'Out of the Furnace' burns bleakly
“Out of the Furnace” is quite possibly the feel-bad movie of the year.
Those seeking that cold and clammy feeling on a harsh winter’s eve should look no further, perhaps even listening to some 17th-century Irish funeral dirges on the way over. Afterward, watch something a little uplifting, like “Requiem for a Dream.” Or, perhaps, engage in some light reading by Cormac McCarthy. “Blood Meridian” is a good choice.
“Out of the Furnace” isn’t a bad film; just bleak as all hell and overwrought to the point that it buckles under its own perceived weight.
Director and writer Scott Cooper (“Crazy Heart”) attempts a brooding, character-driven drama, spiked with a pervading sense of hopelessness that doubles as commentary on the ruined state of the American dream.
Sporting a terrific cast, he more than gets his point across but tries too hard in the process. Riddled with uneven pacing that makes its relatively modest run-time feel bloated, “Furnace” can’t seem to find balance between the brutal violence and drama on screen. It’s not quite an art house drama, and it’s not exactly a thriller, but rather something oddly in between — as if Wes Anderson were directing Charles Bronson in “Death Wish.”
Filling the Bronson role, Christian Bale (“American Psycho”) is Russell Baze, a down-on-his-luck steelworker, whittling away his life in a dead-end job in a decaying Pennsylvania mill town. When he’s not working, Russell visits his terminally ill father (Bingo O’Malley, “Super 8”), pays off gambling debts for his brother, Rodney (Casey Affleck, 2001’s “Ocean’s 11”), and finds time to carouse with girlfriend Lena (Zoe Saldana, “Star Trek Into Darkness”).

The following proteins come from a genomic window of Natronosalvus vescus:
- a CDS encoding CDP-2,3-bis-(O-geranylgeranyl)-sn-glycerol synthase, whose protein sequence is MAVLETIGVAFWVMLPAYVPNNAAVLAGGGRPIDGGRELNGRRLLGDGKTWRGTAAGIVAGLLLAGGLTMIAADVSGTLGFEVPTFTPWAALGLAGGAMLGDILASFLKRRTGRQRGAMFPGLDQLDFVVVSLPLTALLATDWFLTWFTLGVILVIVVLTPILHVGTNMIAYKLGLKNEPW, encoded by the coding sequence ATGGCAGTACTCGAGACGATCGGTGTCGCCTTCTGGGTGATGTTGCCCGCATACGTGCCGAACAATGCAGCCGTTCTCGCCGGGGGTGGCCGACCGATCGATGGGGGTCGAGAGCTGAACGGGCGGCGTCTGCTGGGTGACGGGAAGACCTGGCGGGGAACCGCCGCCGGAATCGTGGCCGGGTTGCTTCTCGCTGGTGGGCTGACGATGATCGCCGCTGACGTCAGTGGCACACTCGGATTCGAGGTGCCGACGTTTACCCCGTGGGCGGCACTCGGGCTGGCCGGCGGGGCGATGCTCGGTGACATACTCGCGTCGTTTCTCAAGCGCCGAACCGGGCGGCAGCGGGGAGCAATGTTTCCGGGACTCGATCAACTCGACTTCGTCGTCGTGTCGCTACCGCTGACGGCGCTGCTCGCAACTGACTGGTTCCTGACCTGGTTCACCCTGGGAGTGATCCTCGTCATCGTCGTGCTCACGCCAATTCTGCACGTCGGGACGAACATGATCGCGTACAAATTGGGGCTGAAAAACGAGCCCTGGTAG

When an accident places Russell in prison, things only get worse — especially upon his release. The mill is on the brink of closing, and Rodney, having served several tours of duty in Iraq, is suffering severely from post-traumatic stress disorder. Furthermore, he’s resorted to pit fighting to earn a living.
In order to pay off a debt to bookie John Petty (Willem Dafoe, “Shadow of the Vampire”), Rodney makes the mistake of doing business with a ruthless band of backwoods Jersey criminals, led by the repugnant Harlan DeGroat (Woody Harrelson, “Kingpin”).
When Rodney turns up missing after a fight, Russell fears the worse. And with law enforcement bickering over jurisdiction and procedure, time is ticking, prompting him to take matters into his own hands.
Needless to say, things get messy. Fortunately, the film’s looming sense of despair keeps it all together — along with its outstanding cast.
Bale, needless to say, is superb as Baze, even if the character seems unevenly written at times. Bale gives it his all, and “Furnace” is all the better for it.
As DeGroat, Harrelson practically sweats menace, effectively portraying a monster that could well be the product of his environment or pure evil.
Strong supporting performances come courtesy of Dafoe and Forest Whitaker (“Ghost Dog: The Way of the Samurai”), but this is Bale’s and Harrelson’s show. They’re the characters who represent the gist of Cooper’s angle, of how choices can make a man.
But when it comes to choosing a drama for this holiday season, maybe find something a little more optimistic. Like “The Deer Hunter.”
“Out of the Furnace,” rated R for strong violence, language and drug content, is playing at Regal Cinema 7 in Boone. For show times, visit http://www.mountaintimes.com/movies.